Disclosure: I own a stepladder.

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Get your lerts right here

Morgan Freeberg, on a popular email subject line:

I don’t want to see any e-mails with a subject line of

“ACCOUNT ALERT: Payment received”

“Account alert” is for something like “We think some scumbag out in Russia has stolen your identity and has charged half a billion dollars to your card” or “The FBI has contacted us about your account and informed us it is a matter of national security.”

Fortunately for my blood pressure, I generally get nothing like this: the only operation that ever sends me email to acknowledge a payment is Agent Premium News, and their message is low-key. T-Mobile and American Express send me canned text messages (and I opted in for Amex). Anything else of this sort is spam or worse, and will be dealt with accordingly.

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Future games

Not a whole lot going on in Rebecca Black-land, but she did manage some studio time this week, and the weekly Ask Rebecca segment was more crazed than usual, which I consider a Good Thing. Someone asked if she’d practiced signing her name a lot before she became famous. (Yes, but “who didn’t do that?”) She admitted to having a desire to do comedy, that an action film would be out of her “comfort zone” but would still be awesome, and she’s surfed once and will never, ever try that again.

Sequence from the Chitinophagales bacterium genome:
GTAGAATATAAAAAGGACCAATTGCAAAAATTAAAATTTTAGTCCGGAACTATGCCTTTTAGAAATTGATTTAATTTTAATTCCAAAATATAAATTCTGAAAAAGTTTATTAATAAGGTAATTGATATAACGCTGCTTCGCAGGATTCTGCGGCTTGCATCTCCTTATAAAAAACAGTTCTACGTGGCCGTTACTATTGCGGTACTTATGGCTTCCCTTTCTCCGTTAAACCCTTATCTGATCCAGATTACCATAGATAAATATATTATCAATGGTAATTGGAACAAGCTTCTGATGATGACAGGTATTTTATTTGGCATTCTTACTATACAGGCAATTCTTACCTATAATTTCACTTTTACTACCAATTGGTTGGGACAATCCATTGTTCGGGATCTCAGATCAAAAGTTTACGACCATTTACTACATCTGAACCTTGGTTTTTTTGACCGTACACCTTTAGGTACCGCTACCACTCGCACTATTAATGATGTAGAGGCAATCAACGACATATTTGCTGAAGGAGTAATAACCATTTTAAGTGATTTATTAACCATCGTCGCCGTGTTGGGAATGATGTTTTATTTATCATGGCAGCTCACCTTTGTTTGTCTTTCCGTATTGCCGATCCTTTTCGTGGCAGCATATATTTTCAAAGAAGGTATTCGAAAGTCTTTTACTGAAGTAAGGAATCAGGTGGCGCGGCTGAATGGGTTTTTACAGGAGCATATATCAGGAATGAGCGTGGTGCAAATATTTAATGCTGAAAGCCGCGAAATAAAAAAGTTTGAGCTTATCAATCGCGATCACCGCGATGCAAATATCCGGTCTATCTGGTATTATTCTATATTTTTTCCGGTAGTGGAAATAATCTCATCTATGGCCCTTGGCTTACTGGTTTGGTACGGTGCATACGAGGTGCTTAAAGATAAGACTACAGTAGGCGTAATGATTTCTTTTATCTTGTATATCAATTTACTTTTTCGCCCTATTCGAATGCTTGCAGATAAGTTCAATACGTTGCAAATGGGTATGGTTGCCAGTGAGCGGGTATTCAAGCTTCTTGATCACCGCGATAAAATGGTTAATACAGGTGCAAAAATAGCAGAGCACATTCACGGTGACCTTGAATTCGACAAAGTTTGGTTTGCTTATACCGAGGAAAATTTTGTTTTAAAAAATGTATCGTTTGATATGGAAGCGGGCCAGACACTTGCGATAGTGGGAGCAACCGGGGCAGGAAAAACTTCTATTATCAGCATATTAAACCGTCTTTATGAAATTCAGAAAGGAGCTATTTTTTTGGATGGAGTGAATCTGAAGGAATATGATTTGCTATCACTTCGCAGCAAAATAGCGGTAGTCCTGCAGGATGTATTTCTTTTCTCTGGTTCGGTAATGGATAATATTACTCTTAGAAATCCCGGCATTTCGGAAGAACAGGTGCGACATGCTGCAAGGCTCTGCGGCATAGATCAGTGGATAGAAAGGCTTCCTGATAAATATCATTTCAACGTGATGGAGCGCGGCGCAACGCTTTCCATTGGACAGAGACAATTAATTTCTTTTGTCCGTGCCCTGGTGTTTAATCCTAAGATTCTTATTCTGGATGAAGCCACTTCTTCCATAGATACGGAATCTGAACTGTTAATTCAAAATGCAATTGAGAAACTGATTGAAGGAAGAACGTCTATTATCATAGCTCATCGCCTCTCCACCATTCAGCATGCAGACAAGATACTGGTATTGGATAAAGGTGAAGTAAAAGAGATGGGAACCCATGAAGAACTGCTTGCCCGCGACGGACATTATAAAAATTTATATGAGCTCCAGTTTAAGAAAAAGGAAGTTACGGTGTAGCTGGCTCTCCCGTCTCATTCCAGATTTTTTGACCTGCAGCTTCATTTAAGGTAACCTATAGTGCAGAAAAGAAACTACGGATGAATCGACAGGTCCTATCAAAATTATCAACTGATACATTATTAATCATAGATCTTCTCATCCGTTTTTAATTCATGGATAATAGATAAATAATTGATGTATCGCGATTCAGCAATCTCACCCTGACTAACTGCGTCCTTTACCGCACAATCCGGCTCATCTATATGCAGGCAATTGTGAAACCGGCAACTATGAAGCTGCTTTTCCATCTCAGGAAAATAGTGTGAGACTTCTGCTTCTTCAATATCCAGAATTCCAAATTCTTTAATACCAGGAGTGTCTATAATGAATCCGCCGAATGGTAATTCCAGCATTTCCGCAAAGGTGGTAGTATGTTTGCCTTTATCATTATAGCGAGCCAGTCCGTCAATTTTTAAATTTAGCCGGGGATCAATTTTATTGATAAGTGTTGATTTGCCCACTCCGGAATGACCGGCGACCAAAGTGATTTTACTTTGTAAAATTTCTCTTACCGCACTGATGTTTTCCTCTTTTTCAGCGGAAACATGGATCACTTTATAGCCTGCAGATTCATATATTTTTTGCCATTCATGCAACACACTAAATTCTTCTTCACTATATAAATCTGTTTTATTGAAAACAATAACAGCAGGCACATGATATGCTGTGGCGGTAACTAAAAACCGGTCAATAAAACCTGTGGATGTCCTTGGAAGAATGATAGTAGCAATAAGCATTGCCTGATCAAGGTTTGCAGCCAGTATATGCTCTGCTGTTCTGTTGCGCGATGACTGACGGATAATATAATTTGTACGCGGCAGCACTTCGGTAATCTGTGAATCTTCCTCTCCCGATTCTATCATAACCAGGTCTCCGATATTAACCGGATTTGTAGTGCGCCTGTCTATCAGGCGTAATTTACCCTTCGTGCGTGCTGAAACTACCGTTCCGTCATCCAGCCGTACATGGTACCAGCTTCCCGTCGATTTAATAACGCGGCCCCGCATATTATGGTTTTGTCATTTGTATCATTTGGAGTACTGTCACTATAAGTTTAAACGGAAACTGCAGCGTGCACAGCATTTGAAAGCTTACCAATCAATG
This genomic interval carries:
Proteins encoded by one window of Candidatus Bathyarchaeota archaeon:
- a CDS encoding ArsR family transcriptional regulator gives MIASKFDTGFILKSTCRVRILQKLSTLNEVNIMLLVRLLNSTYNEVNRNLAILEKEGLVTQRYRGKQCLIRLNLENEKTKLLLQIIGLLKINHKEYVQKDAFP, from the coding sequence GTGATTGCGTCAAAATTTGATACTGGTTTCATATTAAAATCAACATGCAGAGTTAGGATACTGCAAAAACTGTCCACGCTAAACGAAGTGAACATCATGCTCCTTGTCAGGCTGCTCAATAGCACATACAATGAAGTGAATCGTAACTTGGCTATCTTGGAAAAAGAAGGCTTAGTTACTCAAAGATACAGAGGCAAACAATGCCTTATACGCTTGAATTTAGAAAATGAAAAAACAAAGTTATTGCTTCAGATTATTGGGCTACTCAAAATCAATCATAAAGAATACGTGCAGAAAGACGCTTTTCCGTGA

Oh, and her set at Wildwood has apparently grown to six songs, which means at least two new ones, one of which will be the New Single (title and details not yet available), to be released more or less concurrently.

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It’s such a nice little word

But “like” doesn’t mean a thing in this crazy, mixed-up online world:

A BBC investigation suggests companies are wasting large sums of money on adverts to gain “likes” from Facebook members who have no real interest in their products.

It also appears many account holders who click on the links have lied about their personal details. A security expert has said some of the profiles appeared to be “fakes” run by computer programs to spread spam.

Gee, ya think?

In fact:

Earlier this year Facebook revealed that about 5-6% of its 901 million users might be fake — representing up to 54 million profiles.

Graham Cluley of the security firm Sophos said this was a major problem. “Spammers and malware authors can mass-produce false Facebook profiles to help them spread dangerous links and spam, and trick people into befriending them,” he said.